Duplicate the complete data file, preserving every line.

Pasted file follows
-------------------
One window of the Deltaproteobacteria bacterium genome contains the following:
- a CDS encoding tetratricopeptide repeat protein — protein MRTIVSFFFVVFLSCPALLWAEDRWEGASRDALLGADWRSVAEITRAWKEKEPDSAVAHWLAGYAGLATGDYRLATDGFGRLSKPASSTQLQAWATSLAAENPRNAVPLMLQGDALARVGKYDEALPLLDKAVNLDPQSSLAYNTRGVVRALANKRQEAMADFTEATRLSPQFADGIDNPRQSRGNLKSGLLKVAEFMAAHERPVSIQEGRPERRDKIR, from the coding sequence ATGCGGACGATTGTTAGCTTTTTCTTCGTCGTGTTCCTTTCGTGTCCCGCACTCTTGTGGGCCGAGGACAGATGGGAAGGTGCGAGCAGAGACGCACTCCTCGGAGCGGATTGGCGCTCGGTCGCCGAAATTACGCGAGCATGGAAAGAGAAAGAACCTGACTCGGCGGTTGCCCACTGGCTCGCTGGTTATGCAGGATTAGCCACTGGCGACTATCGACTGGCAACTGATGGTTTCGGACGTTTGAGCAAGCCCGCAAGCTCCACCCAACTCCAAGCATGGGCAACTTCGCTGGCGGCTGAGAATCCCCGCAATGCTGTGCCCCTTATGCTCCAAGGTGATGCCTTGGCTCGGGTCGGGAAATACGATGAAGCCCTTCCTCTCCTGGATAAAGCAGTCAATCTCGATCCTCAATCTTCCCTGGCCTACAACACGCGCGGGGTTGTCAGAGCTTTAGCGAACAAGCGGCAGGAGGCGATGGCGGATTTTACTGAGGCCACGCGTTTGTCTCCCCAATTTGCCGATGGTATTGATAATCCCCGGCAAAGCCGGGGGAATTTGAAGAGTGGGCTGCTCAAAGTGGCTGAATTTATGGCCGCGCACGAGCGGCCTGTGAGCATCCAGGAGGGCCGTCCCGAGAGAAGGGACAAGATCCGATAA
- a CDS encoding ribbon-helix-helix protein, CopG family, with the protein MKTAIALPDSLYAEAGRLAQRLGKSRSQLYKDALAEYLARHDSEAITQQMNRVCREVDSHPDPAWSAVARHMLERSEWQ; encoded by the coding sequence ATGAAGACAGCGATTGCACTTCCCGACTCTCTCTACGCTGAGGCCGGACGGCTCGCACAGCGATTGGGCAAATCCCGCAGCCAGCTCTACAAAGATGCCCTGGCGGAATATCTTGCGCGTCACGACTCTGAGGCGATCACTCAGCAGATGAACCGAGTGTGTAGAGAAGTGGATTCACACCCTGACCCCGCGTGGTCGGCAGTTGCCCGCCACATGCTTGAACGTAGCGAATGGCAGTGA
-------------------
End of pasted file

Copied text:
One window of the Deltaproteobacteria bacterium genome contains the following:
- a CDS encoding tetratricopeptide repeat protein — protein MRTIVSFFFVVFLSCPALLWAEDRWEGASRDALLGADWRSVAEITRAWKEKEPDSAVAHWLAGYAGLATGDYRLATDGFGRLSKPASSTQLQAWATSLAAENPRNAVPLMLQGDALARVGKYDEALPLLDKAVNLDPQSSLAYNTRGVVRALANKRQEAMADFTEATRLSPQFADGIDNPRQSRGNLKSGLLKVAEFMAAHERPVSIQEGRPERRDKIR, from the coding sequence ATGCGGACGATTGTTAGCTTTTTCTTCGTCGTGTTCCTTTCGTGTCCCGCACTCTTGTGGGCCGAGGACAGATGGGAAGGTGCGAGCAGAGACGCACTCCTCGGAGCGGATTGGCGCTCGGTCGCCGAAATTACGCGAGCATGGAAAGAGAAAGAACCTGACTCGGCGGTTGCCCACTGGCTCGCTGGTTATGCAGGATTAGCCACTGGCGACTATCGACTGGCAACTGATGGTTTCGGACGTTTGAGCAAGCCCGCAAGCTCCACCCAACTCCAAGCATGGGCAACTTCGCTGGCGGCTGAGAATCCCCGCAATGCTGTGCCCCTTATGCTCCAAGGTGATGCCTTGGCTCGGGTCGGGAAATACGATGAAGCCCTTCCTCTCCTGGATAAAGCAGTCAATCTCGATCCTCAATCTTCCCTGGCCTACAACACGCGCGGGGTTGTCAGAGCTTTAGCGAACAAGCGGCAGGAGGCGATGGCGGATTTTACTGAGGCCACGCGTTTGTCTCCCCAATTTGCCGATGGTATTGATAATCCCCGGCAAAGCCGGGGGAATTTGAAGAGTGGGCTGCTCAAAGTGGCTGAATTTATGGCCGCGCACGAGCGGCCTGTGAGCATCCAGGAGGGCCGTCCCGAGAGAAGGGACAAGATCCGATAA
- a CDS encoding ribbon-helix-helix protein, CopG family, with the protein MKTAIALPDSLYAEAGRLAQRLGKSRSQLYKDALAEYLARHDSEAITQQMNRVCREVDSHPDPAWSAVARHMLERSEWQ; encoded by the coding sequence ATGAAGACAGCGATTGCACTTCCCGACTCTCTCTACGCTGAGGCCGGACGGCTCGCACAGCGATTGGGCAAATCCCGCAGCCAGCTCTACAAAGATGCCCTGGCGGAATATCTTGCGCGTCACGACTCTGAGGCGATCACTCAGCAGATGAACCGAGTGTGTAGAGAAGTGGATTCACACCCTGACCCCGCGTGGTCGGCAGTTGCCCGCCACATGCTTGAACGTAGCGAATGGCAGTGA